Obama Still Pushing For Union Organizing Bill

WASHINGTON (AP) -- President Barack Obama told labor leaders Monday he remains committed to passage of legislation making it easier to form unions, but he did not offer any timeline.

Obama made the comments at a White House meeting with top union officials who reassured the president they are united on health care and labor reforms despite internal rifts within the labor movement.

The Employee Free Choice Act -- also known as "card check" -- has been stalled for months as lawmakers work out a compromise that can satisfy several wavering Democrats. The union bill needs 60 votes to defeat an expected GOP filibuster in the Senate.

"We believe his commitment to that is as strong now as it ever was," said Larry Cohen, president of the Communications Workers of America. "He said he will work with us to get this done."

Obama met for about an hour with the National Labor Coordinating Committee, a group that includes the two big labor federations -- AFL-CIO and Change to Win -- along with leaders from 11 major unions representing 16 million workers.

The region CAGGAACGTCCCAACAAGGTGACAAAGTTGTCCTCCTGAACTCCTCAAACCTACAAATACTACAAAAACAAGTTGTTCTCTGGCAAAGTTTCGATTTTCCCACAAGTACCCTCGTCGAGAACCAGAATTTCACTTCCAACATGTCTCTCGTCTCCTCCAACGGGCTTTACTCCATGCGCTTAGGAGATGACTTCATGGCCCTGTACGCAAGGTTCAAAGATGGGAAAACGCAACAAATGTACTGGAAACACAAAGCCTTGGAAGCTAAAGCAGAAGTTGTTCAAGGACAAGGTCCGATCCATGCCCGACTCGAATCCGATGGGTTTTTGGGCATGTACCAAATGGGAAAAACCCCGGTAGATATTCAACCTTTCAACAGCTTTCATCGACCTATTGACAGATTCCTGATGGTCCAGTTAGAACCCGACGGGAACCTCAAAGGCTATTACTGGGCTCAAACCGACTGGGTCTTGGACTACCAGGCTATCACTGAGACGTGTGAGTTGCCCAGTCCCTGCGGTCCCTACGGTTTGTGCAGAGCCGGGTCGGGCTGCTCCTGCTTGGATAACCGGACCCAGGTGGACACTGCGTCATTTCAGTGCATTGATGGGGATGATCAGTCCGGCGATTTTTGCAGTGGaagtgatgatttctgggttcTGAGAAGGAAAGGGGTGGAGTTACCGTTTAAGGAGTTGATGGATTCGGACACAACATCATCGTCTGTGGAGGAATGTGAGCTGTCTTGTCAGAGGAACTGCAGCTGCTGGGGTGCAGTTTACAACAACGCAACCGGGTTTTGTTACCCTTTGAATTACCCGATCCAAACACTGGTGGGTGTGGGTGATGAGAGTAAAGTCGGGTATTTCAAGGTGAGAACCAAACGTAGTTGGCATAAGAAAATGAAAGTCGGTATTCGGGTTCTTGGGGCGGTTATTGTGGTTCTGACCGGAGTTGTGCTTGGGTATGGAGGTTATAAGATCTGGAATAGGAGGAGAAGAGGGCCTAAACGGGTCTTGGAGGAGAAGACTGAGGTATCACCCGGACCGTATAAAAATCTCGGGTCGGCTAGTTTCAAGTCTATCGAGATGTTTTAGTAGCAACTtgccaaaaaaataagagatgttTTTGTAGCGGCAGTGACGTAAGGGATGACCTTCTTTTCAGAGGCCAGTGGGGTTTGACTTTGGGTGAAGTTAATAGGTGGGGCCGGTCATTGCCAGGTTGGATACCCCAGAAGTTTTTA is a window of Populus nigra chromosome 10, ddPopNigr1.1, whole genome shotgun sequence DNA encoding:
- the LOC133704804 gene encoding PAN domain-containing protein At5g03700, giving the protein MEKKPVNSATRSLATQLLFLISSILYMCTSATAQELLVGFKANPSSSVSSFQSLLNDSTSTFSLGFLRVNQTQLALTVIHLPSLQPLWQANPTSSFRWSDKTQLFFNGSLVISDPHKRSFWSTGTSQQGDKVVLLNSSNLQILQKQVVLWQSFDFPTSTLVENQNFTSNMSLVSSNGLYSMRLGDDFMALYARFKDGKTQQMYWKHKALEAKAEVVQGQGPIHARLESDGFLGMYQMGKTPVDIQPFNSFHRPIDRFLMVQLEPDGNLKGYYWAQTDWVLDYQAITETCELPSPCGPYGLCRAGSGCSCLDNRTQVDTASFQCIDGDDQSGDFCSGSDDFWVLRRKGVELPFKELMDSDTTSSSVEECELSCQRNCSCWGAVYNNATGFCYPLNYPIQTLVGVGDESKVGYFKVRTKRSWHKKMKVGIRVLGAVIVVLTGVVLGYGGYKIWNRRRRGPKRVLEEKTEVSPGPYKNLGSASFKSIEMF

Union leaders also told Obama they want a health care plan that requires employer participation and creates universal coverage without taxing benefits.

While union officials hoped to exert some influence on the president, the broader goal was to present a unified labor front and let Obama know the unions want to help the White House achieve its goals. Even if the union organizing bill is labor's top priority this year, leaders appreciate that passage of health care reform sits atop Obama's agenda.

A White House statement called the meeting "a productive conversation about shared priorities like creating jobs, health care reform and the Employee Free Choice Act."

The seating of Minnesota Sen. Al Franken last week -- giving Democrats 60 votes -- was expected to hasten compromise talks on the union organizing bill. But hopes that the bill could get a vote before the August recess are fading as lawmakers struggle through health care reform and business groups continue to pour millions of dollars into their efforts to kill the union bill.

The measure would allow employees to form a union as soon as a majority of workers signed a card supporting it. Businesses say that would let unions bully workers into signing cards, but labor officials contend that current law allows employers to intimidate workers for weeks with firings and threats before secret ballots are cast.

Katie Packer, executive director of the Workforce Fairness Institute, predicted lawmakers would not support legislation "that eliminates the secret ballot and forces government-mandated contracts on small businesses and employees without their consent."

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